write – wrote - Edgar Allan Poe wrote a lot of short stories.
see – saw - I saw Jack in town a few days ago.
go – went - They went to the mall four times last week.
shut – shut - It was cold, so we shut windows and door.
In questions or negatives, we use did/didn’t + infinitive (play/eat/go etc.)
He/ She /We played, ate, went
did he/she/they play?, eat?, go?
He/She/They didn’t play, eat, go
A. Did they go out yesterday?
B. Yes, they went to the mall, but they didn’t stay for long.
A: When did Mrs. Brown leave?
B: About two days ago.
We didn’t invite him to the wedding, so he didn’t go.
A: ‘Did you have time to email your resume?’
B: ‘No, I didn’t.’
In the following examples do is the main verb of the sentence (did…do/didn’t do):
Correct form - What did you do last night?
Incorrect form - What did you last night?)
Correct form - They didn’t do anything at the meeting.
Incorrect form - They didn’t anything at the meeting.
The past of be (am/is/are) is was/were:
Note that we do not use did in negatives and questions with was/were:
Their teacher was angry because they were late.
Was the weather good when you were on a holiday?
They weren’t able to come because they were busy doing their homework.
Did she go out last night, or was she tired?
Study this example situation:
Yesterday Karen and Jim played tennis. They began at 10 o’ clock and finished at 11.30.
So at 10.30, they were playing tennis.
They were playing = they were in the middle of playing. They had not finished playing.
Was/were + -ing is the past continuous:
We/you/they were playing/doing/working etc.
I was doing something = I was in the middle of doing something at a certain time. The action or situation had already started before this time, but had not finished:
I started doing I was doing I finished doing
past past now
This time last year, I was living in Brazil.
What were you doing at 10 o’ clock last night?
I waved to Helen, but she wasn’t looking.
Compare the past continuous (I was doing) and the past simple (I did):
Past continuous (in the middle of an action)
I was walking home when I met Dave.(in the middle of an action)
Kate was watching television when we arrived.
Past simple (complete action)
I walked home after the party last night. (= all the way, completely)
Kate watched television a lot when she was ill last year.
We often use the past simple and past continuous together to say that something happened in the middle of something else:
Matt phoned while we were having dinner.
It was raining when I got up.
I saw you in the park yesterday. You were sitting on the grass and reading a book.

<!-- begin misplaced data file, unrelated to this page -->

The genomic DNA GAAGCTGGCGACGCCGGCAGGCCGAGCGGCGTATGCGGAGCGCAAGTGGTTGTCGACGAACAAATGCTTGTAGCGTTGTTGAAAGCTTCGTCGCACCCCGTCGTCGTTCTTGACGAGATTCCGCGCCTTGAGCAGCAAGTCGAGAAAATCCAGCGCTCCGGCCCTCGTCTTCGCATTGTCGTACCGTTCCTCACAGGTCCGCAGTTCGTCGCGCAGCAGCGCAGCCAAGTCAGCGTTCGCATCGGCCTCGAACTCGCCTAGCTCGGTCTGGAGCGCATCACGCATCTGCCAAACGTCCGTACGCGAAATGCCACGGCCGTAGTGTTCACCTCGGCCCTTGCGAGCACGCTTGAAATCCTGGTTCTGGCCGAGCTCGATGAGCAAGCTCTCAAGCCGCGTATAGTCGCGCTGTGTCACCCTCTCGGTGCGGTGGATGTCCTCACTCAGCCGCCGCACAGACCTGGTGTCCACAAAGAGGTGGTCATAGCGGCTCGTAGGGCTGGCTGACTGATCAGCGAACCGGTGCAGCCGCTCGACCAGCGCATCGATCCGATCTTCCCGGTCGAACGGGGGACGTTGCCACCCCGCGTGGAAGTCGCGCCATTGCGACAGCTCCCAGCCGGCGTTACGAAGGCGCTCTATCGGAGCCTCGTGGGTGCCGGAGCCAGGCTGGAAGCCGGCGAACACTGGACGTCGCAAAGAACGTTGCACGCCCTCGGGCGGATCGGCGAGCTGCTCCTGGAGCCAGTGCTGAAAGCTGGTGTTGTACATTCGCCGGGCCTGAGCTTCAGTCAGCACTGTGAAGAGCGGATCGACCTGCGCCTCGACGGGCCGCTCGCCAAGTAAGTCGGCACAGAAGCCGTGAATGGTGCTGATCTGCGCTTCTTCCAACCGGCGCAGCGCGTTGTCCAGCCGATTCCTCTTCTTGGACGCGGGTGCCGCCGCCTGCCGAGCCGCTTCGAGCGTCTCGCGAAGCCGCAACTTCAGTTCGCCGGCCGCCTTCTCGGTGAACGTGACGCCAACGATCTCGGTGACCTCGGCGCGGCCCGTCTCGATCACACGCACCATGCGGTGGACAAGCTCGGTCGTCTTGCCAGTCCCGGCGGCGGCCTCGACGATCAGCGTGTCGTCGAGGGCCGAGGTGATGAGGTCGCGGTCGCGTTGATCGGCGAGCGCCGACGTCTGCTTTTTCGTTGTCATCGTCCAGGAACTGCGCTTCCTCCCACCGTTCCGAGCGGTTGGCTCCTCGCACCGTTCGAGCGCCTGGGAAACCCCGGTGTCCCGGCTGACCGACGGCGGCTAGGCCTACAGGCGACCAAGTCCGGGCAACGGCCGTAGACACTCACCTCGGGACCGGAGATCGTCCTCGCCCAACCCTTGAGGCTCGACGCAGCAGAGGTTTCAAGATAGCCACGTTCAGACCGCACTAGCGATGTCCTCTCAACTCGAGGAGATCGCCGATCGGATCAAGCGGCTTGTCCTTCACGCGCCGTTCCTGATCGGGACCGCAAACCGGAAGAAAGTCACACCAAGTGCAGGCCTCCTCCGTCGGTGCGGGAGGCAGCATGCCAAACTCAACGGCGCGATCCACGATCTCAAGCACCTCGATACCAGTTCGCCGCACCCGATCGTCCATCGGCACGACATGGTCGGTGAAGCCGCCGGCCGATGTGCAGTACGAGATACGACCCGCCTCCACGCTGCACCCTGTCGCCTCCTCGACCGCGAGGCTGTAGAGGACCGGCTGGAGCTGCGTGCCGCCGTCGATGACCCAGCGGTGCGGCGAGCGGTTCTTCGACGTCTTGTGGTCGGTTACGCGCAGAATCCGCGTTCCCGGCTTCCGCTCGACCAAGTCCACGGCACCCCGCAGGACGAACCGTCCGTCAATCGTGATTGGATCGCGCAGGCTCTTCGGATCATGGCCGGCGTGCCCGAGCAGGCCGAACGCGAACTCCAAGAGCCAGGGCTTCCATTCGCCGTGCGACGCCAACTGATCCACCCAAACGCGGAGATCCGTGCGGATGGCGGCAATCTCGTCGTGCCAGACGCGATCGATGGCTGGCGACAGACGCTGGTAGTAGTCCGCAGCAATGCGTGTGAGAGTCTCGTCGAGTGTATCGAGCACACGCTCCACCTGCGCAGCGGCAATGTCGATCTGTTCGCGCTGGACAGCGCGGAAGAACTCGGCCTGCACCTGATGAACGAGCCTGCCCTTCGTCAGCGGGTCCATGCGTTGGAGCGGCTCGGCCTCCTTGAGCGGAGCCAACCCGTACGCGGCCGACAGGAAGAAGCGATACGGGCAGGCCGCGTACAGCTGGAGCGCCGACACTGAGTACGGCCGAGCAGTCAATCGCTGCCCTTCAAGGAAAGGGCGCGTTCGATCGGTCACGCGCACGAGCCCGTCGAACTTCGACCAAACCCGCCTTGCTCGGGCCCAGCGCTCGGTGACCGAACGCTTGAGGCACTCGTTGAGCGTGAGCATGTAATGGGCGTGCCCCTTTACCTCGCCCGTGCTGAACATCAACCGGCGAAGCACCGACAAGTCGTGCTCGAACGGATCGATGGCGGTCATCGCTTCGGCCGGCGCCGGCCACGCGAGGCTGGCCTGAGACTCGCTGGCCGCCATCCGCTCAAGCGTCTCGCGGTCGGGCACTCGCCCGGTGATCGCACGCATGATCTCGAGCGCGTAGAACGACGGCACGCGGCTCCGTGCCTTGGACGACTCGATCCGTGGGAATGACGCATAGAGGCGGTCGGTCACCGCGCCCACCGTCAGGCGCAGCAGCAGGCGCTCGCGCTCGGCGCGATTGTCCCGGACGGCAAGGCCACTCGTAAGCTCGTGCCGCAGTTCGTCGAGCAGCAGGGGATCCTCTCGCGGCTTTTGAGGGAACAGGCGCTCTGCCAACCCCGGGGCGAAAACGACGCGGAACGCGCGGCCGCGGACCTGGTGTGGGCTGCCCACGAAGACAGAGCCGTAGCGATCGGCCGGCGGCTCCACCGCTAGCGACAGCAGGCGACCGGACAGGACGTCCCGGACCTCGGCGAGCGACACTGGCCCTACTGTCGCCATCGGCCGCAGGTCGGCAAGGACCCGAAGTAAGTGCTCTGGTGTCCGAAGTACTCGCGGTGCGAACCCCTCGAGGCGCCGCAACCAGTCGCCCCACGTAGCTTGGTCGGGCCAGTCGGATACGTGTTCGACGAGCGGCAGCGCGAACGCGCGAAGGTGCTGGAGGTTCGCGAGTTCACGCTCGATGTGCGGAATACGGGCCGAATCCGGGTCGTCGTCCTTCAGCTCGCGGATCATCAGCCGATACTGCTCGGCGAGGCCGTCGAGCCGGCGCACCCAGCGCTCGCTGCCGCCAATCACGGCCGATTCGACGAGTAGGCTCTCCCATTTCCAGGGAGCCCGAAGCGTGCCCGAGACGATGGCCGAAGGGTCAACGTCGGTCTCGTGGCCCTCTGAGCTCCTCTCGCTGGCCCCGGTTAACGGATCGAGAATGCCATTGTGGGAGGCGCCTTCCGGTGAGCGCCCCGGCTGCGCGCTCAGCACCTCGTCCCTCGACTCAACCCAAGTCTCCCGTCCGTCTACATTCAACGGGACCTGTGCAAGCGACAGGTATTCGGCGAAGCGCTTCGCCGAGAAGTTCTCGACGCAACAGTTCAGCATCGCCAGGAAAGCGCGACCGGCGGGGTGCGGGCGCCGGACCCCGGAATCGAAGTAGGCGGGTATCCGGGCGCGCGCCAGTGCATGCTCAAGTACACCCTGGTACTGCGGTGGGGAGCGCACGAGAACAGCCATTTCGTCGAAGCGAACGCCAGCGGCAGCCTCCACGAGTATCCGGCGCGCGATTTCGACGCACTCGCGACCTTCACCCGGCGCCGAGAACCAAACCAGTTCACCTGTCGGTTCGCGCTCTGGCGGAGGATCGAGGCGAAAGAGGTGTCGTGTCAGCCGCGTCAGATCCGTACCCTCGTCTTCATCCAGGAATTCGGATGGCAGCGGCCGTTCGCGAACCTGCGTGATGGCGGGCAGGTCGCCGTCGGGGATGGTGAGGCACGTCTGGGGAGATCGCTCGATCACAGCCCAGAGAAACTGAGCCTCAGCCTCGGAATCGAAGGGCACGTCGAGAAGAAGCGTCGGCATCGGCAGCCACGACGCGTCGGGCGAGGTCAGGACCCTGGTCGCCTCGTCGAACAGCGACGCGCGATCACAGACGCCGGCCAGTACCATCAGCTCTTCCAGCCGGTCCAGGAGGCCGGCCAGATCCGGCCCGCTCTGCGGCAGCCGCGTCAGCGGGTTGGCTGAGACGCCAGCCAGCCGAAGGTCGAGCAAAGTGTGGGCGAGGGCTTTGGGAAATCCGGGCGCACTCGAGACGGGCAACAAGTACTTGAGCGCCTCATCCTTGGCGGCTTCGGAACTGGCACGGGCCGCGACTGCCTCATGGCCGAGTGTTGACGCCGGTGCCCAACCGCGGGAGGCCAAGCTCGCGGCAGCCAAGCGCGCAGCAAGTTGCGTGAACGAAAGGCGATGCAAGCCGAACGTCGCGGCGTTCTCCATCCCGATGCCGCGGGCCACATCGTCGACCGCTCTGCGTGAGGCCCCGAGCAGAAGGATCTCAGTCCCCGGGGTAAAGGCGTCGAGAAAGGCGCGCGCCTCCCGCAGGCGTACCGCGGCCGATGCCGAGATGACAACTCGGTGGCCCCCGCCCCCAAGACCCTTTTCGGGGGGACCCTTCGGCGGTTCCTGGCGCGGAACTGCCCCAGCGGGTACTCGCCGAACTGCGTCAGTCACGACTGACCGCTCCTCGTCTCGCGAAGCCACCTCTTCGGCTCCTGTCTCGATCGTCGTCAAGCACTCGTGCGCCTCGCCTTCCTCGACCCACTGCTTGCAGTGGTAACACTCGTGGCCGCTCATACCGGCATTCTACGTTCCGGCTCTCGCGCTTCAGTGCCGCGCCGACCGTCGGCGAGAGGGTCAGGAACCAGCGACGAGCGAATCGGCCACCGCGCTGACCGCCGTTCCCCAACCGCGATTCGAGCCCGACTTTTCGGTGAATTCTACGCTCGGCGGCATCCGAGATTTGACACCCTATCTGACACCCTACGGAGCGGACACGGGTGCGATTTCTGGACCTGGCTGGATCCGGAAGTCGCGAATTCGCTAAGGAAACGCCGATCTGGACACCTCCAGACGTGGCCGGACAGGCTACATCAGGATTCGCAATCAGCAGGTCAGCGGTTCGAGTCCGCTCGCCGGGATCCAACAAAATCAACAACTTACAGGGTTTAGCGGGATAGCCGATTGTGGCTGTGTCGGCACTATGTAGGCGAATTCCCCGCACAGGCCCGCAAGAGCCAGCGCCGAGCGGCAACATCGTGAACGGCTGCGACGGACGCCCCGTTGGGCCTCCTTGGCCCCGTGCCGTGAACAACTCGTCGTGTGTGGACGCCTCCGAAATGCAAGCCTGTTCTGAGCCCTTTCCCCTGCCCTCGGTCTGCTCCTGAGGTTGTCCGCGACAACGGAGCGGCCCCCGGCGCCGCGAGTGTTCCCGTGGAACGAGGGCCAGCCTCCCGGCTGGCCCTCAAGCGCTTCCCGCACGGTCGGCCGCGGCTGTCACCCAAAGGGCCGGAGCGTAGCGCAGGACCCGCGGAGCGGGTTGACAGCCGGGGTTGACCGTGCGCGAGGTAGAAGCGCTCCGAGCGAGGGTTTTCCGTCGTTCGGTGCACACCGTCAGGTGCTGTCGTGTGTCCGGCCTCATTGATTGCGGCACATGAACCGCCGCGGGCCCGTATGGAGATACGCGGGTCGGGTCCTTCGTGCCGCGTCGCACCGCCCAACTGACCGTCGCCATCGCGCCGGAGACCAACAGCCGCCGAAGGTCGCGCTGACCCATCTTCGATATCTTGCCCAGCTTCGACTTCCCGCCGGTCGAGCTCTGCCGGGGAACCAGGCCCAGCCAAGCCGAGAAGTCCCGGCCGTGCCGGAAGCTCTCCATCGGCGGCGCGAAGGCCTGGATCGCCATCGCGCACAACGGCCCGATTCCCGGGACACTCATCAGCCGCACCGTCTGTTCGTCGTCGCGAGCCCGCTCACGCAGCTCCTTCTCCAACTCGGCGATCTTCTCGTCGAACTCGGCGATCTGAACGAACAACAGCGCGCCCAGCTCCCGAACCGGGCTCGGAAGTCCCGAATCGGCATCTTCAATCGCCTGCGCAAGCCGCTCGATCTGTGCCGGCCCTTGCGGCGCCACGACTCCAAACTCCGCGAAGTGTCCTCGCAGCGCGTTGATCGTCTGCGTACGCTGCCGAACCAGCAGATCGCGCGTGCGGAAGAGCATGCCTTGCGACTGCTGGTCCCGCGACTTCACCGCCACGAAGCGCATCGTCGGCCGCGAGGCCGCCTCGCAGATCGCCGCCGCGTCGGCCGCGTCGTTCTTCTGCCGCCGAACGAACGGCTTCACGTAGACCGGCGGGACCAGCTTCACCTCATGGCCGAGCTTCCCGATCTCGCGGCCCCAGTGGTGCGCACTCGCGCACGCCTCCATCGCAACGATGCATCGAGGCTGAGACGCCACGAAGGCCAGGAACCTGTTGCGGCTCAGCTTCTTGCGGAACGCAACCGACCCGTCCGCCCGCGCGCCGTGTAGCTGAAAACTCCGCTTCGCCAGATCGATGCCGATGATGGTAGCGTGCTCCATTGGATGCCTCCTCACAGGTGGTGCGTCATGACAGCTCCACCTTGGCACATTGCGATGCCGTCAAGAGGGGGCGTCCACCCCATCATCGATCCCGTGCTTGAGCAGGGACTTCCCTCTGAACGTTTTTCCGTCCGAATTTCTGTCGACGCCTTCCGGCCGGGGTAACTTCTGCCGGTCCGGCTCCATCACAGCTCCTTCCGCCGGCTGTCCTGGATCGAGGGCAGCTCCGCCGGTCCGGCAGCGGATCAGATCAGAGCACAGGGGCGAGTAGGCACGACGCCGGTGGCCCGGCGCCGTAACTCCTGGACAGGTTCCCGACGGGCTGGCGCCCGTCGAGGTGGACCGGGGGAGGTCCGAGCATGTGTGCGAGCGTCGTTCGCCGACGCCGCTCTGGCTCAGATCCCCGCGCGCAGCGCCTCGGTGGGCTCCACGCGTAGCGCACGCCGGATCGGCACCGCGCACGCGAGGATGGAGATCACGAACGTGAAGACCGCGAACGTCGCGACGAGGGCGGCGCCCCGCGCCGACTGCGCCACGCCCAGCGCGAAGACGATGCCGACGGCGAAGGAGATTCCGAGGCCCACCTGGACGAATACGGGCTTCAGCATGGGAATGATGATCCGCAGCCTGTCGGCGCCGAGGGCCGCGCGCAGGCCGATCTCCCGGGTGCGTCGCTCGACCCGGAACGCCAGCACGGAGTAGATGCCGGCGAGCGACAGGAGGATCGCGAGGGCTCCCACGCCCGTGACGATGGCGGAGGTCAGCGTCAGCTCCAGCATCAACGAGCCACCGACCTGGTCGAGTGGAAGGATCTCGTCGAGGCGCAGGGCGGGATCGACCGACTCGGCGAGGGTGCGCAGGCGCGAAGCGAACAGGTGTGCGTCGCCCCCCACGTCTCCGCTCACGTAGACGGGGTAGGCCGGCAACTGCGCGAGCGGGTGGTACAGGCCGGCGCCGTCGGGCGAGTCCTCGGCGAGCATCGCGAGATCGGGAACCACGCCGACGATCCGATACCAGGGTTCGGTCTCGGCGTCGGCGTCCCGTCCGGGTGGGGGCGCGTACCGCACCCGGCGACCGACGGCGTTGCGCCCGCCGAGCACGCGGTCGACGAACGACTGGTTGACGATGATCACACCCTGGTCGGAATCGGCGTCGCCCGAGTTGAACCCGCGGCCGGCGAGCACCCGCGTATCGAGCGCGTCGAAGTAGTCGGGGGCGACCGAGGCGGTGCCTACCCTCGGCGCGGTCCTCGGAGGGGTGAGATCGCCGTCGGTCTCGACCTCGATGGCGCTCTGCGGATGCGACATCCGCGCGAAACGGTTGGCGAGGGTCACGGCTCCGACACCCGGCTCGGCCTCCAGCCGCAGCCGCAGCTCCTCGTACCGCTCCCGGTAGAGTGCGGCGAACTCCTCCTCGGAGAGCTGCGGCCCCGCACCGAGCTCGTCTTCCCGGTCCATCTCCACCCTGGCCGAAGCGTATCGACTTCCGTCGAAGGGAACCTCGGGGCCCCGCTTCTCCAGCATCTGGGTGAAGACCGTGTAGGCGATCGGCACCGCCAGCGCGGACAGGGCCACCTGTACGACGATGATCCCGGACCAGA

I hurt my back when I was working in the garden.
But we use the past simple to say that one thing happened after another:
I was walking along the road when I saw Dave. So I stopped and we had a chat.
When Karen arrived, we were having dinner. (= we had already started before she arrived)
When Karen arrived, we had dinner. (= Karen arrived, and then we had dinner)
Some verbs (for example, know and want) are not normally used in the continuous:
We were good friends. We knew each other well. (not We were knowing)
I was enjoying the party, but Chris wanted to go home. (not was wanting)
Study this example situation:
Jane is looking for her vintage mobile phone. She can’t find it.
She has lost her mobile phone.
She has lost her phone. = She lost it recently, and she still doesn’t have it.
Have/has lost is the present perfect simple:
I/we/you/they have (= I’ve etc.)
He/she/it has (= he’s etc.) finished, lost, done, been etc.
The present perfect simple is have/has + past participle. The past participle often ends in –ed (finished/decided etc.), but many important verbs are irregular (lost/done/written etc.).
When we say that ‘something has happened’, this is usually new information:
Ow! I’ve cut my hand.
The road is closed. There’s been (there has been) an accident.
(from the news) Police have arrested three men in connection with the bank robbery.
When we use the present perfect, there is a connection to now. The action in the past has a result now:
‘Where’s your book?’ ‘I don’t know. I’ve lost it.’ (= I don’t have it now)
She told me her number, but I’ve forgotten it. (= I can’t remember it now)
‘Is Nick here?’ ‘No, he’s gone out.’ (= she is out now)
I can’t find my pen. Have you seen it? (= Do you know where it is now)
You can use the present perfect with just, already, and yet.
Just = a short time ago:
‘Are you thirsty?’ ‘No, I’ve just had some coffee.’
Hello, have you just arrived?
We use already to say that something happened sooner than expected:
‘Don’t forget to send the photos.’ ‘I’ve already sent it.’